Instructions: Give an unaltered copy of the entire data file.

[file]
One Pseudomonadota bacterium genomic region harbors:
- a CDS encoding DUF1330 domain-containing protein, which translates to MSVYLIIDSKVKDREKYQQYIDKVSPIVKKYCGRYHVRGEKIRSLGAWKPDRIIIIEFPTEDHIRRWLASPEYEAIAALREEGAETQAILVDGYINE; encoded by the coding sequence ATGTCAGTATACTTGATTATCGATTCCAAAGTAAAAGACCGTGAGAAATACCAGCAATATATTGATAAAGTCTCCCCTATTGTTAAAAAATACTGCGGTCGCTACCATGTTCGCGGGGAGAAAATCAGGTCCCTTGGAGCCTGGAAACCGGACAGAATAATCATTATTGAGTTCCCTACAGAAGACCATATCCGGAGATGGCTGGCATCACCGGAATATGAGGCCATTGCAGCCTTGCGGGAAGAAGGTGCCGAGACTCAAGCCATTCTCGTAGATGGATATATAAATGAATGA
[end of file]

One Pseudomonadota bacterium genomic region harbors:
- a CDS encoding DUF1330 domain-containing protein, which translates to MSVYLIIDSKVKDREKYQQYIDKVSPIVKKYCGRYHVRGEKIRSLGAWKPDRIIIIEFPTEDHIRRWLASPEYEAIAALREEGAETQAILVDGYINE; encoded by the coding sequence ATGTCAGTATACTTGATTATCGATTCCAAAGTAAAAGACCGTGAGAAATACCAGCAATATATTGATAAAGTCTCCCCTATTGTTAAAAAATACTGCGGTCGCTACCATGTTCGCGGGGAGAAAATCAGGTCCCTTGGAGCCTGGAAACCGGACAGAATAATCATTATTGAGTTCCCTACAGAAGACCATATCCGGAGATGGCTGGCATCACCGGAATATGAGGCCATTGCAGCCTTGCGGGAAGAAGGTGCCGAGACTCAAGCCATTCTCGTAGATGGATATATAAATGAATGA